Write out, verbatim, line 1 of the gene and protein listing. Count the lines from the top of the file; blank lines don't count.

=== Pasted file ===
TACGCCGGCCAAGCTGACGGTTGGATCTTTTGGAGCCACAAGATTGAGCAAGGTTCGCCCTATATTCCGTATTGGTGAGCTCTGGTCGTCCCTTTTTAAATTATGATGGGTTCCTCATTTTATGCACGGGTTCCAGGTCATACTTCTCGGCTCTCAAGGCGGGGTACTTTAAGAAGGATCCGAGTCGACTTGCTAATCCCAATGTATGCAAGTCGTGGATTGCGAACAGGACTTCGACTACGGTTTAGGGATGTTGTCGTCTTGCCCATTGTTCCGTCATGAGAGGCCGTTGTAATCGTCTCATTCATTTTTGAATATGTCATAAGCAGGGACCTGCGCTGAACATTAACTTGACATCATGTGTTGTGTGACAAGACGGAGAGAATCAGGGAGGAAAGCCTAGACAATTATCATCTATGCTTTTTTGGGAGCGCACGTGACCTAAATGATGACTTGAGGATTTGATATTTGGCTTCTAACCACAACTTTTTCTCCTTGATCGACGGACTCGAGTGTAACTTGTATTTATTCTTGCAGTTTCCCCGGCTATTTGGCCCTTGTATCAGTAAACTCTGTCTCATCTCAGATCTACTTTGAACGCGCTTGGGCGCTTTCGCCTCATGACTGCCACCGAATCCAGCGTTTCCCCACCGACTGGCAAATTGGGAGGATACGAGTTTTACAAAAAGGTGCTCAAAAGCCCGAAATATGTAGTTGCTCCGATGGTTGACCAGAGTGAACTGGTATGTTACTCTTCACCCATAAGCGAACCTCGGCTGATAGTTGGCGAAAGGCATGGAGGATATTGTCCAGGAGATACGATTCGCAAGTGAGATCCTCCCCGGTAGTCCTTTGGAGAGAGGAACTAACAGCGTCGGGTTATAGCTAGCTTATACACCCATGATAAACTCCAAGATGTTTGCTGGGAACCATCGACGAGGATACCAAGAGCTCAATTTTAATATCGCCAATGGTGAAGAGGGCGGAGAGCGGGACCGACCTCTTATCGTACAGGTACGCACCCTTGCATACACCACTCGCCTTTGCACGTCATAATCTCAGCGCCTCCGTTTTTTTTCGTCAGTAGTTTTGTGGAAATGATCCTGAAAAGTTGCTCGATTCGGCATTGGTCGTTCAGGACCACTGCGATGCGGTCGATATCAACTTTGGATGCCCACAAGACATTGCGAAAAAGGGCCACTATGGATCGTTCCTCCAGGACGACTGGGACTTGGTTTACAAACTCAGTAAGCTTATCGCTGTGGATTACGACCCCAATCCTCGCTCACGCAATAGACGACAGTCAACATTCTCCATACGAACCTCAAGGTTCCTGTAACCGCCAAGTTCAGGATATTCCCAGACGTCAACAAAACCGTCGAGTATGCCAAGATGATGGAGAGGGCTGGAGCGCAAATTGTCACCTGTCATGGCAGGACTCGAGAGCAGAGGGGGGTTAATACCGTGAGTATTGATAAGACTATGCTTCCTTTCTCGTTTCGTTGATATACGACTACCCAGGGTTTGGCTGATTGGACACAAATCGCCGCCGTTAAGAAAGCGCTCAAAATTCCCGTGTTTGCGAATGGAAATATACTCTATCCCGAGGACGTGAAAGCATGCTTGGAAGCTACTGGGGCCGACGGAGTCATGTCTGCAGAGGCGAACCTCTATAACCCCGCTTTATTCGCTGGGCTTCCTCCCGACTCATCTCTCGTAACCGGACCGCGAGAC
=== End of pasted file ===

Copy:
TACGCCGGCCAAGCTGACGGTTGGATCTTTTGGAGCCACAAGATTGAGCAAGGTTCGCCCTATATTCCGTATTGGTGAGCTCTGGTCGTCCCTTTTTAAATTATGATGGGTTCCTCATTTTATGCACGGGTTCCAGGTCATACTTCTCGGCTCTCAAGGCGGGGTACTTTAAGAAGGATCCGAGTCGACTTGCTAATCCCAATGTATGCAAGTCGTGGATTGCGAACAGGACTTCGACTACGGTTTAGGGATGTTGTCGTCTTGCCCATTGTTCCGTCATGAGAGGCCGTTGTAATCGTCTCATTCATTTTTGAATATGTCATAAGCAGGGACCTGCGCTGAACATTAACTTGACATCATGTGTTGTGTGACAAGACGGAGAGAATCAGGGAGGAAAGCCTAGACAATTATCATCTATGCTTTTTTGGGAGCGCACGTGACCTAAATGATGACTTGAGGATTTGATATTTGGCTTCTAACCACAACTTTTTCTCCTTGATCGACGGACTCGAGTGTAACTTGTATTTATTCTTGCAGTTTCCCCGGCTATTTGGCCCTTGTATCAGTAAACTCTGTCTCATCTCAGATCTACTTTGAACGCGCTTGGGCGCTTTCGCCTCATGACTGCCACCGAATCCAGCGTTTCCCCACCGACTGGCAAATTGGGAGGATACGAGTTTTACAAAAAGGTGCTCAAAAGCCCGAAATATGTAGTTGCTCCGATGGTTGACCAGAGTGAACTGGTATGTTACTCTTCACCCATAAGCGAACCTCGGCTGATAGTTGGCGAAAGGCATGGAGGATATTGTCCAGGAGATACGATTCGCAAGTGAGATCCTCCCCGGTAGTCCTTTGGAGAGAGGAACTAACAGCGTCGGGTTATAGCTAGCTTATACACCCATGATAAACTCCAAGATGTTTGCTGGGAACCATCGACGAGGATACCAAGAGCTCAATTTTAATATCGCCAATGGTGAAGAGGGCGGAGAGCGGGACCGACCTCTTATCGTACAGGTACGCACCCTTGCATACACCACTCGCCTTTGCACGTCATAATCTCAGCGCCTCCGTTTTTTTTCGTCAGTAGTTTTGTGGAAATGATCCTGAAAAGTTGCTCGATTCGGCATTGGTCGTTCAGGACCACTGCGATGCGGTCGATATCAACTTTGGATGCCCACAAGACATTGCGAAAAAGGGCCACTATGGATCGTTCCTCCAGGACGACTGGGACTTGGTTTACAAACTCAGTAAGCTTATCGCTGTGGATTACGACCCCAATCCTCGCTCACGCAATAGACGACAGTCAACATTCTCCATACGAACCTCAAGGTTCCTGTAACCGCCAAGTTCAGGATATTCCCAGACGTCAACAAAACCGTCGAGTATGCCAAGATGATGGAGAGGGCTGGAGCGCAAATTGTCACCTGTCATGGCAGGACTCGAGAGCAGAGGGGGGTTAATACCGTGAGTATTGATAAGACTATGCTTCCTTTCTCGTTTCGTTGATATACGACTACCCAGGGTTTGGCTGATTGGACACAAATCGCCGCCGTTAAGAAAGCGCTCAAAATTCCCGTGTTTGCGAATGGAAATATACTCTATCCCGAGGACGTGAAAGCATGCTTGGAAGCTACTGGGGCCGACGGAGTCATGTCTGCAGAGGCGAACCTCTATAACCCCGCTTTATTCGCTGGGCTTCCTCCCGACTCATCTCTCGTAACCGGACCGCGAGAC